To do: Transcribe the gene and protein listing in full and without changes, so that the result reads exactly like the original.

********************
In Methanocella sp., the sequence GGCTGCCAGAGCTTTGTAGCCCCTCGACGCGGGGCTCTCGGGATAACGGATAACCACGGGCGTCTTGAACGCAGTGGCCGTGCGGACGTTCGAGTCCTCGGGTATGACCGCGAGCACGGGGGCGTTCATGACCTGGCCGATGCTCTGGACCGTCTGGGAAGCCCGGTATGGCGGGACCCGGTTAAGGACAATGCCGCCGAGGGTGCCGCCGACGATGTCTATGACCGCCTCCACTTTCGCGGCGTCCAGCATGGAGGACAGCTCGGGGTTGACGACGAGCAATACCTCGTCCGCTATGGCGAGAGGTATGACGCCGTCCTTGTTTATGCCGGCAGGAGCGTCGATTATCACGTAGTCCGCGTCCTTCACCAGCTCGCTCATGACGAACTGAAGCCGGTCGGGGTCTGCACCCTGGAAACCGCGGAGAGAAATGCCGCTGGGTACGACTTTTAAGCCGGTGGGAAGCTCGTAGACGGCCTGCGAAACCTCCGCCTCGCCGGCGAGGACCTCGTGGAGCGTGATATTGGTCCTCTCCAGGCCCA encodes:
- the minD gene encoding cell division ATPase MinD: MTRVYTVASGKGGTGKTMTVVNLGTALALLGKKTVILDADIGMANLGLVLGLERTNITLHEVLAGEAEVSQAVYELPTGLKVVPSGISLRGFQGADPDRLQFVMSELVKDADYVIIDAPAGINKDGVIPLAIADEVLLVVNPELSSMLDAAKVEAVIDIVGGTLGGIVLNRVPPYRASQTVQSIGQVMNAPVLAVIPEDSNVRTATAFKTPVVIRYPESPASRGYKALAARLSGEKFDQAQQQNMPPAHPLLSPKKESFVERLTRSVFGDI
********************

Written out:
In Methanocella sp., the sequence GGCTGCCAGAGCTTTGTAGCCCCTCGACGCGGGGCTCTCGGGATAACGGATAACCACGGGCGTCTTGAACGCAGTGGCCGTGCGGACGTTCGAGTCCTCGGGTATGACCGCGAGCACGGGGGCGTTCATGACCTGGCCGATGCTCTGGACCGTCTGGGAAGCCCGGTATGGCGGGACCCGGTTAAGGACAATGCCGCCGAGGGTGCCGCCGACGATGTCTATGACCGCCTCCACTTTCGCGGCGTCCAGCATGGAGGACAGCTCGGGGTTGACGACGAGCAATACCTCGTCCGCTATGGCGAGAGGTATGACGCCGTCCTTGTTTATGCCGGCAGGAGCGTCGATTATCACGTAGTCCGCGTCCTTCACCAGCTCGCTCATGACGAACTGAAGCCGGTCGGGGTCTGCACCCTGGAAACCGCGGAGAGAAATGCCGCTGGGTACGACTTTTAAGCCGGTGGGAAGCTCGTAGACGGCCTGCGAAACCTCCGCCTCGCCGGCGAGGACCTCGTGGAGCGTGATATTGGTCCTCTCCAGGCCCA encodes:
- the minD gene encoding cell division ATPase MinD: MTRVYTVASGKGGTGKTMTVVNLGTALALLGKKTVILDADIGMANLGLVLGLERTNITLHEVLAGEAEVSQAVYELPTGLKVVPSGISLRGFQGADPDRLQFVMSELVKDADYVIIDAPAGINKDGVIPLAIADEVLLVVNPELSSMLDAAKVEAVIDIVGGTLGGIVLNRVPPYRASQTVQSIGQVMNAPVLAVIPEDSNVRTATAFKTPVVIRYPESPASRGYKALAARLSGEKFDQAQQQNMPPAHPLLSPKKESFVERLTRSVFGDI